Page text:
With Barbara and Mark (all the way from the UK!) in for a week before the July long weekend, we managed 5 solid days of hiking . . . despite the rain and unsettled weather! Between rain showers on the Summer Solstice, we had a leisurely stroll along Munn Creek. We saw that the Yellow Dryas was out in full bloom, along with Lung Wort and the start of the Labrador Tea bloom. Our resident Grizzly was around – fresh scat and a few fresh digs. Munn Creek has carved new channels and many trees along the bank succumbed to the flood waters.
The next day found us climbing the Berland Ridge in fair weather. The first kilometer or so of the trail was running with water, but we were able to bushwhack around the worst of it. We found an abundance of wildflowers on the first open slope – Scorpionweed, Forget-Me-Nots, Potentilla, Indian Paintbrush, Spotted Saxifrage – and the top of the ridge was covered with Mountain Avens. Several new trees were marked or rubbed on by Grizzlies, and we found a cougar kill (or rather, the dogs found it) on the way back down.
David took our guests up the Munn Creek Trail the next day – hiking in rubber boots most of the way! Much of the Side Hill and Munn Creek Trail were under water and previously dry creek beds were NOT! We also hiked the Scenic Route to the Viewpoint the following day, dodging rain showers . . .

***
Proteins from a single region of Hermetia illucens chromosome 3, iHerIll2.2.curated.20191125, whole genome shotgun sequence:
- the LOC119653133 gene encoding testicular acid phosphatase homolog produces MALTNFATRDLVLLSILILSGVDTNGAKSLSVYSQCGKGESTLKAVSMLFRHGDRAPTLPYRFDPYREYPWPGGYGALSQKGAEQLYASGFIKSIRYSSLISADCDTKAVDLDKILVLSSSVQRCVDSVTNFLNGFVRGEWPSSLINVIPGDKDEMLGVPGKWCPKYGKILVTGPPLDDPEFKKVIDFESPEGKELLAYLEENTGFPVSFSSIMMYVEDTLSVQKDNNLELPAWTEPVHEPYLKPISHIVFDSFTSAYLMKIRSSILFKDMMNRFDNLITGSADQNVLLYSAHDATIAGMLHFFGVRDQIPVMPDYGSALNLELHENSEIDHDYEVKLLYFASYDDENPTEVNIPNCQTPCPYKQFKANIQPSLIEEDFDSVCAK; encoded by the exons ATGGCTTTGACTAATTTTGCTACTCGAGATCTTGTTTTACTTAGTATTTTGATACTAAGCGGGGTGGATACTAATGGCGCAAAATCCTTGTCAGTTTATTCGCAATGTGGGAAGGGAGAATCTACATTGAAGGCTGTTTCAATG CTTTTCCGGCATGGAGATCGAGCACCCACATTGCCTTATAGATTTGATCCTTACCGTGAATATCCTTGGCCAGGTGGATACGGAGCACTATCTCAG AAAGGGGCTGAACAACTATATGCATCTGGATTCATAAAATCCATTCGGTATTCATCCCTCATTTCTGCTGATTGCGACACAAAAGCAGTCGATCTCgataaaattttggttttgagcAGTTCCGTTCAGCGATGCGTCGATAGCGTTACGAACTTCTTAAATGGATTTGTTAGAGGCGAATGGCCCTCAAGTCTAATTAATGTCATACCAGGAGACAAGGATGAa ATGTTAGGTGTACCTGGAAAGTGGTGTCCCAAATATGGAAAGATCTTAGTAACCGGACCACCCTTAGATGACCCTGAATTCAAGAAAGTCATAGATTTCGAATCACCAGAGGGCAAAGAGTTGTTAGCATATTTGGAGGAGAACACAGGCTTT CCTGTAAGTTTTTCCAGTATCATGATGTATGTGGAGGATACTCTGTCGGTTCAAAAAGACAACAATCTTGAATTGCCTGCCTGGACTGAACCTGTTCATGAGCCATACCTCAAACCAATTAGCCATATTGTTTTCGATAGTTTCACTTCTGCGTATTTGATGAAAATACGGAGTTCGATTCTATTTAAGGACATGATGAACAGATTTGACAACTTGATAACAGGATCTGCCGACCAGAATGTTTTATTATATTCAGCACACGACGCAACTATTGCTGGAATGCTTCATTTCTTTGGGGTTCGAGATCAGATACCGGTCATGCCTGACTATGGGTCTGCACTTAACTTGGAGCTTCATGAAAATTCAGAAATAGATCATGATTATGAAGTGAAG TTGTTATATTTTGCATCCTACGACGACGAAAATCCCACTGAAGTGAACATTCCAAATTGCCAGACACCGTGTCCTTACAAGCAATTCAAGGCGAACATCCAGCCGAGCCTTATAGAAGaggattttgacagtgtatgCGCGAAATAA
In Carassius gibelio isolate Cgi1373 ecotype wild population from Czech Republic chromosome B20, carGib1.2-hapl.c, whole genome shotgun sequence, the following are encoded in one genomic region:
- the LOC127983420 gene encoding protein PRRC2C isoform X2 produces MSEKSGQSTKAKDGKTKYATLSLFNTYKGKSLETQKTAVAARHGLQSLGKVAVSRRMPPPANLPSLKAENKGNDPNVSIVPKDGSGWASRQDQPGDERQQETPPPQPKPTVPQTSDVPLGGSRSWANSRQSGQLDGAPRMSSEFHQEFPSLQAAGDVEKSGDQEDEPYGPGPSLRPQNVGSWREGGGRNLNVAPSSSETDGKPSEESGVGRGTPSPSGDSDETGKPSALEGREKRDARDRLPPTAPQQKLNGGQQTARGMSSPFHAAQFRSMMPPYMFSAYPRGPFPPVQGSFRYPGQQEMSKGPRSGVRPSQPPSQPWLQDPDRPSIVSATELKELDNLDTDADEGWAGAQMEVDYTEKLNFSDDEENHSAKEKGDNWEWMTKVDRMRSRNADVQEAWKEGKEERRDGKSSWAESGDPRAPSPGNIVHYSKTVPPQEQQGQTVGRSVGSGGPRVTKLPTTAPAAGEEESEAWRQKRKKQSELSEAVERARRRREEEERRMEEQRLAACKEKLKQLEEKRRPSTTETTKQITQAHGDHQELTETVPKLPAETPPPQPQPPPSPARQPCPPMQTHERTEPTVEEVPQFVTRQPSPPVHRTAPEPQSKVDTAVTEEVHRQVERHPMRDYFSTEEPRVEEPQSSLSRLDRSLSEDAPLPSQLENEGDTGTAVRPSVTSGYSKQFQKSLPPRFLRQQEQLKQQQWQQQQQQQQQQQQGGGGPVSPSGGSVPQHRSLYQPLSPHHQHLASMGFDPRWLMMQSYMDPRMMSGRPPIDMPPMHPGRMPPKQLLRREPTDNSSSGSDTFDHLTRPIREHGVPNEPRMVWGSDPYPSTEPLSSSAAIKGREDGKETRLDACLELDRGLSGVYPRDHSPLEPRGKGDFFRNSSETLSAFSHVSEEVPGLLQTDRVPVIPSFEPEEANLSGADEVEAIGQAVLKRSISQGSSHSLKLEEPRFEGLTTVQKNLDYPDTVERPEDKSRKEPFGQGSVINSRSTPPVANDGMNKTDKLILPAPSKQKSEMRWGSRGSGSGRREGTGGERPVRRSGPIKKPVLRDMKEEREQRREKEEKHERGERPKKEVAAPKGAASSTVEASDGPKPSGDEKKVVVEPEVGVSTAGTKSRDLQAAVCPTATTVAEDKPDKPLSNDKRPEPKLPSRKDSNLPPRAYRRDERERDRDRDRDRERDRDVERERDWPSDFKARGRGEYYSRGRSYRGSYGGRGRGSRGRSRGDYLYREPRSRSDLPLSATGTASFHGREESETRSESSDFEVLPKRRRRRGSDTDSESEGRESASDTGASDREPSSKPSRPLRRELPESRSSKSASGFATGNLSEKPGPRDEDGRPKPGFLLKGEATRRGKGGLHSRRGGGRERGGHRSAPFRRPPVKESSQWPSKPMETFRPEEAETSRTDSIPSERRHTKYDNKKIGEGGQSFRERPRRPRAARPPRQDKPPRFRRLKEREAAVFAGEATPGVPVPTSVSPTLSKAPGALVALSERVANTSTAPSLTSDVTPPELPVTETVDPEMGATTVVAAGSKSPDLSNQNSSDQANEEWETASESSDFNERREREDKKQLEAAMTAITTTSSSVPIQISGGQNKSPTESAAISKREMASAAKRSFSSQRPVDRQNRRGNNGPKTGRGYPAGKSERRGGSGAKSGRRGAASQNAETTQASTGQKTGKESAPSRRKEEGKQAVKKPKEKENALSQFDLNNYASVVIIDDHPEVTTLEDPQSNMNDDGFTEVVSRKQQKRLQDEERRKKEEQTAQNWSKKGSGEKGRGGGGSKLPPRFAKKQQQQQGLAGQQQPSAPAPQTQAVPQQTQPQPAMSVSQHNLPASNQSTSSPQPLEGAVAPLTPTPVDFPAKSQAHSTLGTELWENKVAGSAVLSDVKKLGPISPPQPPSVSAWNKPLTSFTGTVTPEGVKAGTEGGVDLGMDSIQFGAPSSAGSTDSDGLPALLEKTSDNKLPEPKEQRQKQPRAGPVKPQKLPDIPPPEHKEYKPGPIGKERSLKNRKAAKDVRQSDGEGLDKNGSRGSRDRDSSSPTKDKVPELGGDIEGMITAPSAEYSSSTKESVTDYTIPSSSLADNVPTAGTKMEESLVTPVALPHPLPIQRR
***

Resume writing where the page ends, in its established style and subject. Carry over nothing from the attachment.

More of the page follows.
With the promise of fair weather, we tackled the Alpine Meadow on Tuesday. The Avalanche Chute was filled with Early Blue Violets, Meadow Rue and Forget-Me-Nots, and the Moss Campion was just starting to bloom on the rock ledge scramble to the top. There was fresh Marmot scat (I think) in the cave on the spine, but no fresh evidence of cougar or lynx. Gorgeous view as always at the top, even though Mt. Robson was still obscured by clouds.
A gentle hike to round out their stay at the ‘Escape, Barbara and Mark joined me on a visit to the Osprey nest. The Richardson’s Ground Squirrels were cavorting about in the meadow, but we saw no Osprey that day. Slipping through the ‘elk meadows’ on our way to the start of the Wild Hay River, we did indeed run into some elk! Sometimes, we just get lucky . . . We were able to sit quietly under some trees and watch the rather large herd (maybe 30 females?) grazing. The cows knew we were there, and a few females stood in front as sentinels – ‘barking’ every time they heard the click of my pitiful phone camera!
I spotted just a couple of calves, but they didn’t venture out into the open. Then, with a few loud, sharp barks by the lead cow (I am assuming), elk heads came up and one-by-one they slipped rapidly back into the bush. Something spooked them . . . and it wasn’t us! I’m thinking ‘Predator’. Mark is thinking “BEAR”. A few 360 degree turns on our way back to the car, but we could see nothing. Once back on the Rock Lake Road, we discovered the ‘spooker’ – young Mitchell, interning for SRD doing a creel survey at Rock Lake this summer, had driven up in his vehicle. We had a nice chat and learned that he was the one trying to repair the Rock Lake Road . . . BY HAND!
Until next time . . . Happy Trails!